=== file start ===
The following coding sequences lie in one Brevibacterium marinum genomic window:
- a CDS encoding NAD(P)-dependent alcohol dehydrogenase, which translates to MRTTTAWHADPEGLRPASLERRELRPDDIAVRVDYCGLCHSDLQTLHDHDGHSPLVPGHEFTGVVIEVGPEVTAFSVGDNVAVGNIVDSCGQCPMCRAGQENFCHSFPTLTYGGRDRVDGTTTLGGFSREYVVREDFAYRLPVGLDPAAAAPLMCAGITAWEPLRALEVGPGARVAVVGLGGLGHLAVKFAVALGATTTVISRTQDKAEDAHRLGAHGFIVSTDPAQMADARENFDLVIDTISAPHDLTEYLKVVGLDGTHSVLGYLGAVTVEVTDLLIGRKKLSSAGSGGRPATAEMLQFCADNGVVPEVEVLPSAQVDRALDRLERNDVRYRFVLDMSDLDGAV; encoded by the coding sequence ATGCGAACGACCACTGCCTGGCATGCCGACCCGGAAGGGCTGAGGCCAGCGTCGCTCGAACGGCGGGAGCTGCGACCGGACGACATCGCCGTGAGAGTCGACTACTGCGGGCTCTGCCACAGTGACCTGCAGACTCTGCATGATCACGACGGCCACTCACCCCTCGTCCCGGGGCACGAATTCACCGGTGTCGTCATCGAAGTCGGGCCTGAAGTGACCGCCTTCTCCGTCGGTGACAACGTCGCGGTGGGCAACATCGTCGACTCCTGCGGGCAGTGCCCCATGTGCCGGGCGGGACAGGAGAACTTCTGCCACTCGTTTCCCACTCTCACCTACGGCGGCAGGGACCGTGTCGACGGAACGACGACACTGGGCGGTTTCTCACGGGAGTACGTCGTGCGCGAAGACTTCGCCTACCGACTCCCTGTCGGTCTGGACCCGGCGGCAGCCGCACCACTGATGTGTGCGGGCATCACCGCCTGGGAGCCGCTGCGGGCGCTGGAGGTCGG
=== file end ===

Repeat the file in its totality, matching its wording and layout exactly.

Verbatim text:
The following coding sequences lie in one Brevibacterium marinum genomic window:
- a CDS encoding NAD(P)-dependent alcohol dehydrogenase, which translates to MRTTTAWHADPEGLRPASLERRELRPDDIAVRVDYCGLCHSDLQTLHDHDGHSPLVPGHEFTGVVIEVGPEVTAFSVGDNVAVGNIVDSCGQCPMCRAGQENFCHSFPTLTYGGRDRVDGTTTLGGFSREYVVREDFAYRLPVGLDPAAAAPLMCAGITAWEPLRALEVGPGARVAVVGLGGLGHLAVKFAVALGATTTVISRTQDKAEDAHRLGAHGFIVSTDPAQMADARENFDLVIDTISAPHDLTEYLKVVGLDGTHSVLGYLGAVTVEVTDLLIGRKKLSSAGSGGRPATAEMLQFCADNGVVPEVEVLPSAQVDRALDRLERNDVRYRFVLDMSDLDGAV; encoded by the coding sequence ATGCGAACGACCACTGCCTGGCATGCCGACCCGGAAGGGCTGAGGCCAGCGTCGCTCGAACGGCGGGAGCTGCGACCGGACGACATCGCCGTGAGAGTCGACTACTGCGGGCTCTGCCACAGTGACCTGCAGACTCTGCATGATCACGACGGCCACTCACCCCTCGTCCCGGGGCACGAATTCACCGGTGTCGTCATCGAAGTCGGGCCTGAAGTGACCGCCTTCTCCGTCGGTGACAACGTCGCGGTGGGCAACATCGTCGACTCCTGCGGGCAGTGCCCCATGTGCCGGGCGGGACAGGAGAACTTCTGCCACTCGTTTCCCACTCTCACCTACGGCGGCAGGGACCGTGTCGACGGAACGACGACACTGGGCGGTTTCTCACGGGAGTACGTCGTGCGCGAAGACTTCGCCTACCGACTCCCTGTCGGTCTGGACCCGGCGGCAGCCGCACCACTGATGTGTGCGGGCATCACCGCCTGGGAGCCGCTGCGGGCGCTGGAGGTCGG